On my list of essential woodworking tools, a spray system ranks near the top, only after a table saw, jointer, and planer (and, logically I suppose, after sandpaper). I use a spray gun on nearly every project and for a multitude of reasons, with the main reasons being quality of finish, speed, speed and speed. Quality of finish is self explanatory, but the triple speed thing may need a bit more description.
With a spray gun, the application is fast (speed #1). From spraying stain to applying the last coat of finish, the spray gun can move some material quickly. There is no faster way to get finish from the can to a project, short of just dumping it on. If the gun is working well and the finish is flowing nicely, I can often put down finish as fast as I can move.
The spray gun also allows me to use fast-drying finishes (speed #2) like lacquer or conversion varnishes, which are impossible to apply any other way. With lacquer products, the finish is often hard enough to sand and be recoated in just 15 to 30 minutes, compared to a full day with oil-based polyurethane. Lacquer dries so fast, that I often spray parts just before heading to an install, throw them in the bed of my truck, and they are ready to install by the time I get to the job site. It can’t get much faster than that.
The best part for me, not being the most fastidious of woodworkers, is the time it takes to prep the spray area when using lacquers (speed #3). Besides covering areas from potential overspray, there is no prep required. I usually spray right next to my table saw or anywhere that I have room in the shop and do nothing about the dust. I just blow off the piece I am about to spray and get on with it. The finish dries so fast that dust doesn’t have time to get in it. I literally do nothing before I spray, even if I am standing in a pile of sawdust (the piece I am spraying is on sawhorses and not in the pile of dust, of course). I would never even think of working like this using something like an oil-based polyurethane, which seems to pull in dust from everywhere. (Quick note: I do use the gun to spray slow-drying finishes too, but the spray area needs to be clean and dust free, and I would prefer to skip that here in the speed, speed, speed section.)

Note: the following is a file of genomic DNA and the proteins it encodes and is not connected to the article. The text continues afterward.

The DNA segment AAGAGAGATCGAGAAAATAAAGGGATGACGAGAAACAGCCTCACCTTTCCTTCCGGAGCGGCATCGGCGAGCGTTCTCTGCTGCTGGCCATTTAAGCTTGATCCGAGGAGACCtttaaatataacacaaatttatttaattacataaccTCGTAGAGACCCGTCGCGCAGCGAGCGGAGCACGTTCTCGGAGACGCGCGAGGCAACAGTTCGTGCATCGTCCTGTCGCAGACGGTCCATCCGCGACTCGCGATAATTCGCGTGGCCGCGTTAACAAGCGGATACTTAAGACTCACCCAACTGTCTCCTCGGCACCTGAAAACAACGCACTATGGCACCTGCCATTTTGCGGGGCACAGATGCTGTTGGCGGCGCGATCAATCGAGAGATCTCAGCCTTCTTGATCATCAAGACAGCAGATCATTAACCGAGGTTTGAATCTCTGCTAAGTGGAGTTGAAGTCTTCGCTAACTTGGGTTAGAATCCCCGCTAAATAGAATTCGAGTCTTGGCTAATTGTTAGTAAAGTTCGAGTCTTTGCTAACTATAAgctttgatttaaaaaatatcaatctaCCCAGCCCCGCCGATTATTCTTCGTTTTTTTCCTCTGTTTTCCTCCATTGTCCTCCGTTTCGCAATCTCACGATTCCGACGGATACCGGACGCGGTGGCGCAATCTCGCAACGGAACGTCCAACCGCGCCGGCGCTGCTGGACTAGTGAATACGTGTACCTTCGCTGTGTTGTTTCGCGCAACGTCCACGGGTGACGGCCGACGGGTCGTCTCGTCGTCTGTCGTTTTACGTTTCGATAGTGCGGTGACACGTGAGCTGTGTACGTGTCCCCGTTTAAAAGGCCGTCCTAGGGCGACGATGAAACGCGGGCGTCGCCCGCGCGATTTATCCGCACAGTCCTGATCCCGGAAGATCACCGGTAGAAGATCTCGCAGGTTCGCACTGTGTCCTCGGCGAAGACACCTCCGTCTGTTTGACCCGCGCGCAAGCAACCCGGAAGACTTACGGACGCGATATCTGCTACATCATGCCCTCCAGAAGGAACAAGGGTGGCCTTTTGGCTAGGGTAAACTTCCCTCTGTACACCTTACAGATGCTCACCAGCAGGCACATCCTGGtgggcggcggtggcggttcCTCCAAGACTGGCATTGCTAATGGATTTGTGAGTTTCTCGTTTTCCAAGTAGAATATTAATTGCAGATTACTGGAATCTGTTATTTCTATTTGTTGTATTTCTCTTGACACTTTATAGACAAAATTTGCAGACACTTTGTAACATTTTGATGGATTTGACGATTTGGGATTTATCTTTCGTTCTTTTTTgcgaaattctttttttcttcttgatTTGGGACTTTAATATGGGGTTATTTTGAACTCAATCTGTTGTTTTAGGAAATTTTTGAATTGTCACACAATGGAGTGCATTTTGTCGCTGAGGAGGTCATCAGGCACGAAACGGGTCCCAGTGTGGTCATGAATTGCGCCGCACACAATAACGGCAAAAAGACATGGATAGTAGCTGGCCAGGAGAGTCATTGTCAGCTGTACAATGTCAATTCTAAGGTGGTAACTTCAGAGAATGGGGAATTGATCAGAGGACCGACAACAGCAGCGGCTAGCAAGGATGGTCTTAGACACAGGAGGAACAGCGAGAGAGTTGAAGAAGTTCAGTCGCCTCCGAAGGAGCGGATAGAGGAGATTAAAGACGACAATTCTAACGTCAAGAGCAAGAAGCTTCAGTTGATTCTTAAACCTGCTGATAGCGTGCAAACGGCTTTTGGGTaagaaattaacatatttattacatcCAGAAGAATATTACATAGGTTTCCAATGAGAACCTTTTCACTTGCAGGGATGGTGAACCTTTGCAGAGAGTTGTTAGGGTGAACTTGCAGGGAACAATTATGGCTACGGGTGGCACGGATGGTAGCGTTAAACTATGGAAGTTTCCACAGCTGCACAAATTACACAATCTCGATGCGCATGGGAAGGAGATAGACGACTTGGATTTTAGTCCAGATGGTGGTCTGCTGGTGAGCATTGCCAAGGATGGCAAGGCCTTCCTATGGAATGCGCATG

Besides the above four advantages, I am often asked additional questions when it comes to spraying, but I must warn you, the answer to all of them is still, “Buy a spray gun!” Here are some of the most common questions:
- Can I spray ________ with it? Yes, YES, yes, yes and YES! You can spray any liquid finish by changing its viscosity and/or your spray tips, if needed. It is no different from a brush – a spray gun is just a vehicle to move finish from the can to the project.
- I don’t have anywhere I can spray inside. Can I spray outside? I think outside is the best. Spraying outside requires no exhaust fans and usually provides ample space to work. Plus, it is just nice to be outdoors. I often move outside to finish large projects, or if I am out of room in the shop and need to spread things out. The best outdoor spot is a garage (with the door open), which has good ventilation, controlled wind, and a shield from the sun – a lot like an actual paint booth.
- What about the fumes when I spray indoors? Yes, there are fumes when spraying solvent finishes, but they can be dealt with quickly and easily. First, spray near a window with a fan in it (instant paint booth). Second, wear a mask while spraying. Third, don’t spray when your wife is home.
- Won’t the overspray get on everything? Sort of. The spray gun will shoot finish beyond the workpiece (overspray), but most of it will land in the form of dust. Fast drying finishes like lacquers dry almost instantly in the air, so only overspray close to the workpiece is wet and sticky. Even the overspray on the floor directly beneath the sawhorses just sweeps up.
- Isn’t a spray gun a pain to clean-up? No. If you stick to solvent-based finishes, like lacquer, that dissolve with lacquer thinner you only need to clean-up when the gun isn’t working right and then only by soaking the parts in lacquer thinner. If I am spraying lacquer, I treat the gun just like a can and leave the finish in it until the next time I spray. If you are using finishes that aren’t soluble after they dry you can’t be so cavalier, but it still isn’t a big deal. Often, it is only a matter of spraying the solvent through the gun until it is clean.